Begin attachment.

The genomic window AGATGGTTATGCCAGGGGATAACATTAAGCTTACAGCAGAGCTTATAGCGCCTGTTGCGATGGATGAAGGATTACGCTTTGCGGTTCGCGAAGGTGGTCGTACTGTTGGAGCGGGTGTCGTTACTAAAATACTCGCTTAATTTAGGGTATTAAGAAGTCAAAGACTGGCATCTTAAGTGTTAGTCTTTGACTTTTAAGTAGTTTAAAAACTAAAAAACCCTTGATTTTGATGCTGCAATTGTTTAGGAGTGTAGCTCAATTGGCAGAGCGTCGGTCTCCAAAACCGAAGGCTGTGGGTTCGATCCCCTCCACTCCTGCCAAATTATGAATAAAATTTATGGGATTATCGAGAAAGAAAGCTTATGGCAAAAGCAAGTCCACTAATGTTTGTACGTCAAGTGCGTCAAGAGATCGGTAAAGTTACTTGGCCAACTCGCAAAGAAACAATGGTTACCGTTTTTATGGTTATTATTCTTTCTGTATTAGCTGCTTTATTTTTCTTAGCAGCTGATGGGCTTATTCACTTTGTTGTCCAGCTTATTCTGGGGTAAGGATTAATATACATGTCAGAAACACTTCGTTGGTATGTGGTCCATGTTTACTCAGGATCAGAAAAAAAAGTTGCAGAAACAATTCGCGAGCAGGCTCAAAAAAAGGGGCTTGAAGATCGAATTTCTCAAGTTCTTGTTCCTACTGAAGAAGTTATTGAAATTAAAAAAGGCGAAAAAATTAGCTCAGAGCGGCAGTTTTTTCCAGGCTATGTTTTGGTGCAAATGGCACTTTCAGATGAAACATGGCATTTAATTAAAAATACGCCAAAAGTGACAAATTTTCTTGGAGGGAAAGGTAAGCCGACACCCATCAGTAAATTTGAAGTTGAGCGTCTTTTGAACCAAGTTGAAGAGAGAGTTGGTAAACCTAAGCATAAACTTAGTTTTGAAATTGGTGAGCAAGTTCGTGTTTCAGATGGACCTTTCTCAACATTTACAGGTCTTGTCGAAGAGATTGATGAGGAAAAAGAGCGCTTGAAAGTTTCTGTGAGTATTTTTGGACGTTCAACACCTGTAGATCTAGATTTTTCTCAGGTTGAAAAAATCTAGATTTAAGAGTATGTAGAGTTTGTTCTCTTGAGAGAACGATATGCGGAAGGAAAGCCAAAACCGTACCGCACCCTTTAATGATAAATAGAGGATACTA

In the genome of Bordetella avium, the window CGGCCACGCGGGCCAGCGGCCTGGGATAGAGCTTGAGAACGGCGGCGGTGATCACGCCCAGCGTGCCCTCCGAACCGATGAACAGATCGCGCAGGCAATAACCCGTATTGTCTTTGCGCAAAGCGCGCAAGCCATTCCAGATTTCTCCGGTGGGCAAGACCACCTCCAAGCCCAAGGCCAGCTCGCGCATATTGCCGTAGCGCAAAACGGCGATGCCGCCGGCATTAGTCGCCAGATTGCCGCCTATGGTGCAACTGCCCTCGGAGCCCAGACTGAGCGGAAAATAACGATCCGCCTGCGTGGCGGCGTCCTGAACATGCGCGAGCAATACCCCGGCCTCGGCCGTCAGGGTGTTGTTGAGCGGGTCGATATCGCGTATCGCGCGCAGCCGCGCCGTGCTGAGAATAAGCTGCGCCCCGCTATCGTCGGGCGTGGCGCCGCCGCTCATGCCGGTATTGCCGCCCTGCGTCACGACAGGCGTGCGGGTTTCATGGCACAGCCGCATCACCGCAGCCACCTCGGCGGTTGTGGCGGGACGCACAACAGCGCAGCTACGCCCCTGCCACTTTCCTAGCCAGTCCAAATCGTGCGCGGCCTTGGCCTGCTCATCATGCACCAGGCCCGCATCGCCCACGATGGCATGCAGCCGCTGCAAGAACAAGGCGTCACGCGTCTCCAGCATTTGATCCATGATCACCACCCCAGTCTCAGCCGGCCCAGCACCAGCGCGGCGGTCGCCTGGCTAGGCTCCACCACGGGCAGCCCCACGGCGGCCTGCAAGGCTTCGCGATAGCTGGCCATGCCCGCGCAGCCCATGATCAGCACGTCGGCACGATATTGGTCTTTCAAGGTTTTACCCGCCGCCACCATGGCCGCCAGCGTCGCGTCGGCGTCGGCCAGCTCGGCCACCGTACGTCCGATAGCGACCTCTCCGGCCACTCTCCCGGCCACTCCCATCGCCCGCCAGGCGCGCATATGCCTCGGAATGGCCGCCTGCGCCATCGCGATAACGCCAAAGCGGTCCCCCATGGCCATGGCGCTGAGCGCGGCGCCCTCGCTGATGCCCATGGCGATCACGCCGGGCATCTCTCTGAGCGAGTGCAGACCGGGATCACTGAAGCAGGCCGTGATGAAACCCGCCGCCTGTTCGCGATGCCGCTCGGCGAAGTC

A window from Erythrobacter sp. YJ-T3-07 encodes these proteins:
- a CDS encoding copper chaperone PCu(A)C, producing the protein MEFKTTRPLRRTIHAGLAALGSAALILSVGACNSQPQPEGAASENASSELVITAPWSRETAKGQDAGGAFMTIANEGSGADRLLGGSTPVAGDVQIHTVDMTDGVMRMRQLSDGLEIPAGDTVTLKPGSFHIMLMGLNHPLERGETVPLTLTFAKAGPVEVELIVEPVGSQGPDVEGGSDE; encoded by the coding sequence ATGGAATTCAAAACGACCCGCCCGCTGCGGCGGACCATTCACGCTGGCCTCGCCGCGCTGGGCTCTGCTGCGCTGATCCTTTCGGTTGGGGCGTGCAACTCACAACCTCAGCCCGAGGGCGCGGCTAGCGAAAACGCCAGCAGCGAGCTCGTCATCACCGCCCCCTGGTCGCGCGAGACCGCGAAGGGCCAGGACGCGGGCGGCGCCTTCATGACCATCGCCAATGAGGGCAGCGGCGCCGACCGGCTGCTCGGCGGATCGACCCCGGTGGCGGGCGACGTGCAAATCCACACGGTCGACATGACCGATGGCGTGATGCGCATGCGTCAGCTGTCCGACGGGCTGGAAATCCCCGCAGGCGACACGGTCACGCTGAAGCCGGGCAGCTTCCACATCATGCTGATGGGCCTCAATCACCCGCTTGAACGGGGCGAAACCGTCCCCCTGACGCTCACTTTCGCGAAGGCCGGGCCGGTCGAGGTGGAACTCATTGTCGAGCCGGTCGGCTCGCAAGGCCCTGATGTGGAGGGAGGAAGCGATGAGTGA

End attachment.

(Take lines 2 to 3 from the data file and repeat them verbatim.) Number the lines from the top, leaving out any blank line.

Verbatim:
In the genome of Bordetella avium, the window CGGCCACGCGGGCCAGCGGCCTGGGATAGAGCTTGAGAACGGCGGCGGTGATCACGCCCAGCGTGCCCTCCGAACCGATGAACAGATCGCGCAGGCAATAACCCGTATTGTCTTTGCGCAAAGCGCGCAAGCCATTCCAGATTTCTCCGGTGGGCAAGACCACCTCCAAGCCCAAGGCCAGCTCGCGCATATTGCCGTAGCGCAAAACGGCGATGCCGCCGGCATTAGTCGCCAGATTGCCGCCTATGGTGCAACTGCCCTCGGAGCCCAGACTGAGCGGAAAATAACGATCCGCCTGCGTGGCGGCGTCCTGAACATGCGCGAGCAATACCCCGGCCTCGGCCGTCAGGGTGTTGTTGAGCGGGTCGATATCGCGTATCGCGCGCAGCCGCGCCGTGCTGAGAATAAGCTGCGCCCCGCTATCGTCGGGCGTGGCGCCGCCGCTCATGCCGGTATTGCCGCCCTGCGTCACGACAGGCGTGCGGGTTTCATGGCACAGCCGCATCACCGCAGCCACCTCGGCGGTTGTGGCGGGACGCACAACAGCGCAGCTACGCCCCTGCCACTTTCCTAGCCAGTCCAAATCGTGCGCGGCCTTGGCCTGCTCATCATGCACCAGGCCCGCATCGCCCACGATGGCATGCAGCCGCTGCAAGAACAAGGCGTCACGCGTCTCCAGCATTTGATCCATGATCACCACCCCAGTCTCAGCCGGCCCAGCACCAGCGCGGCGGTCGCCTGGCTAGGCTCCACCACGGGCAGCCCCACGGCGGCCTGCAAGGCTTCGCGATAGCTGGCCATGCCCGCGCAGCCCATGATCAGCACGTCGGCACGATATTGGTCTTTCAAGGTTTTACCCGCCGCCACCATGGCCGCCAGCGTCGCGTCGGCGTCGGCCAGCTCGGCCACCGTACGTCCGATAGCGACCTCTCCGGCCACTCTCCCGGCCACTCCCATCGCCCGCCAGGCGCGCATATGCCTCGGAATGGCCGCCTGCGCCATCGCGATAACGCCAAAGCGGTCCCCCATGGCCATGGCGCTGAGCGCGGCGCCCTCGCTGATGCCCATGGCGATCACGCCGGGCATCTCTCTGAGCGAGTGCAGACCGGGATCACTGAAGCAGGCCGTGATGAAACCCGCCGCCTGTTCGCGATGCCGCTCGGCGAAGTC

A window from Erythrobacter sp. YJ-T3-07 encodes these proteins: